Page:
How changing forests caused reptiles to take to the air

(ORDO NEWS) — Almost a quarter of a billion years ago, an amazing creature lived in the territory of modern Madagascar – coelurosaurus, the first gliding reptile on Earth, gliding through the air 50 million years before the appearance of the first pterosaurs.

Now scientists have found a possible answer to the question of why the coelurosaurus needed to learn to fly at all.

About 260 million years ago, during the Permian period , a reptile lived on Earth, remarkably resembling a modern flying dragon living in the forests of Southeast Asia. It was described as early as 1926 and named coelurosaurus , or “hollow ancestor lizard”. It is considered the first reptile on the planet to master gliding flight.

However, how did it even occur to terrestrial vertebrates to jump from trees to glide through the air? Scientists believe that they have found the answer in the form of the crowns of the late Permian forests – it was they who contributed to the development of the qualities necessary for flight in the ancestors of coelurosaurus.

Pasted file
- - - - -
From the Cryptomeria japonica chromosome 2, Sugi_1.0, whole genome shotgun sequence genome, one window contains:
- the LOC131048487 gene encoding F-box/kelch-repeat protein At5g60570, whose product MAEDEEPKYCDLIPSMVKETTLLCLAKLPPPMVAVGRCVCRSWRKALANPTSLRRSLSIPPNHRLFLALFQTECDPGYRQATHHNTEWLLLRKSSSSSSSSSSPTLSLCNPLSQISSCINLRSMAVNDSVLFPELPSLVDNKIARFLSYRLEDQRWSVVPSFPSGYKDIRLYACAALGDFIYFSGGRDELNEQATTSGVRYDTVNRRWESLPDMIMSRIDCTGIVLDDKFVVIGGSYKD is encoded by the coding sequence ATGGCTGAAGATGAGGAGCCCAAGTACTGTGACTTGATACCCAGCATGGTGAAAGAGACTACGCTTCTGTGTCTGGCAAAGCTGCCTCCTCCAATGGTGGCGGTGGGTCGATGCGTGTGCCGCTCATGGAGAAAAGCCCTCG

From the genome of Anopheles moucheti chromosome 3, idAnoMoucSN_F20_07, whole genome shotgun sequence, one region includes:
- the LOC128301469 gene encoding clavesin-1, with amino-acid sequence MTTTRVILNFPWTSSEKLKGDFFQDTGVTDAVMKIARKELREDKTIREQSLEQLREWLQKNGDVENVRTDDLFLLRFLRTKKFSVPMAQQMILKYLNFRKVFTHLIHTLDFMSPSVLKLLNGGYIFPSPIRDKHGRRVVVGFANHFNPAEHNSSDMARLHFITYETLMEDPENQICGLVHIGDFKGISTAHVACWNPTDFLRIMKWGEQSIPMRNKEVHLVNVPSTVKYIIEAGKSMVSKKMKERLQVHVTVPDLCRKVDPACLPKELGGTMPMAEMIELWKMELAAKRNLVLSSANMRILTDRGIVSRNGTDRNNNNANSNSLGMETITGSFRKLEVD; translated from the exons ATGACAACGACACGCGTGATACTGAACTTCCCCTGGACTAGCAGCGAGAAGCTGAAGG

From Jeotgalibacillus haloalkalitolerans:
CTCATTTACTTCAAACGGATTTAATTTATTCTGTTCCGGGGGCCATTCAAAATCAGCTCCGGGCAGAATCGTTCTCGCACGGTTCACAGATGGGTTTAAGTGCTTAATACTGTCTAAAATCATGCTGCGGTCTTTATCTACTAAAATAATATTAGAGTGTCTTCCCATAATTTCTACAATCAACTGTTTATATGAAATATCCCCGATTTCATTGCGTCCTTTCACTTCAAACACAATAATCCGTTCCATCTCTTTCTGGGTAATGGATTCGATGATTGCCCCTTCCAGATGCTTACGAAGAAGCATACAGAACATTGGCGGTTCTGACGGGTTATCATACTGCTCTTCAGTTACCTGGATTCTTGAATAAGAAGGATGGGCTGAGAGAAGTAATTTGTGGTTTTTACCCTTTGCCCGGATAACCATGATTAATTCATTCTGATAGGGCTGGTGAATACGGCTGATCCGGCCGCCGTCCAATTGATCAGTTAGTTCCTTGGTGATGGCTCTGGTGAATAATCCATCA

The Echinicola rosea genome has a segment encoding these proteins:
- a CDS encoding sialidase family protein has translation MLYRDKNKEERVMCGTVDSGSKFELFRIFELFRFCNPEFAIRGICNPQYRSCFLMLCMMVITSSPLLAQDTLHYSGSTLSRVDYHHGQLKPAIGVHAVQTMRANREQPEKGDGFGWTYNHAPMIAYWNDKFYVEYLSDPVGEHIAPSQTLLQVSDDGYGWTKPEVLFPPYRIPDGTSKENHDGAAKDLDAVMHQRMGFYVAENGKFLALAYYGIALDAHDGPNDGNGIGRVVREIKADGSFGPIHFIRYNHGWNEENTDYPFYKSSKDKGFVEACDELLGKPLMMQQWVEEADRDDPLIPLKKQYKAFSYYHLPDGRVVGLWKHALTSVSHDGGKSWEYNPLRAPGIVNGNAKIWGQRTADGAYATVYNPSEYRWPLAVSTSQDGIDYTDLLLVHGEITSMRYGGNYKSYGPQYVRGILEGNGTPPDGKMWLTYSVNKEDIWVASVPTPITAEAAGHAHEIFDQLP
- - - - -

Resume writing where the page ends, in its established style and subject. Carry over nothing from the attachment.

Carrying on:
As the researchers found out, the forests of the early Permian period resembled pine forests and were quite light: there were large distances between the crowns of trees, which it was impossible to cross without the use of active flight.

But in the late Permian, the forests “compacted the buildings”, so that the planning animal had a chance, jumping off the trunk, to fly to the nearest neighboring tree.

It is not surprising that in the Late Permian and Early Triassic , several species of “flying lizards” arose at once, which used skin membranes on the sides of the body to glide.

With a lean build, long prehensile fingers, and a whip-like tail necessary for balance, coelurosauruses dexterously moved through the trees, sometimes breaking into a short flight.

How changing forests caused reptiles to take to the air 2
One of three known Coelurosaurus fossils, original (A) and cast (B)

Naturally, coelurosauruses could not flap “wings”, only moderately maneuvered while gliding, so they were not able to climb on their own and lived only in dense forests, where there were many potential “airstrips”.

Perhaps for this reason, this method of locomotion has not been widely used among terrestrial vertebrates. And in the future, not gliders, but active flyers such as pterosaurs, birds and bats, began to dominate the sky.


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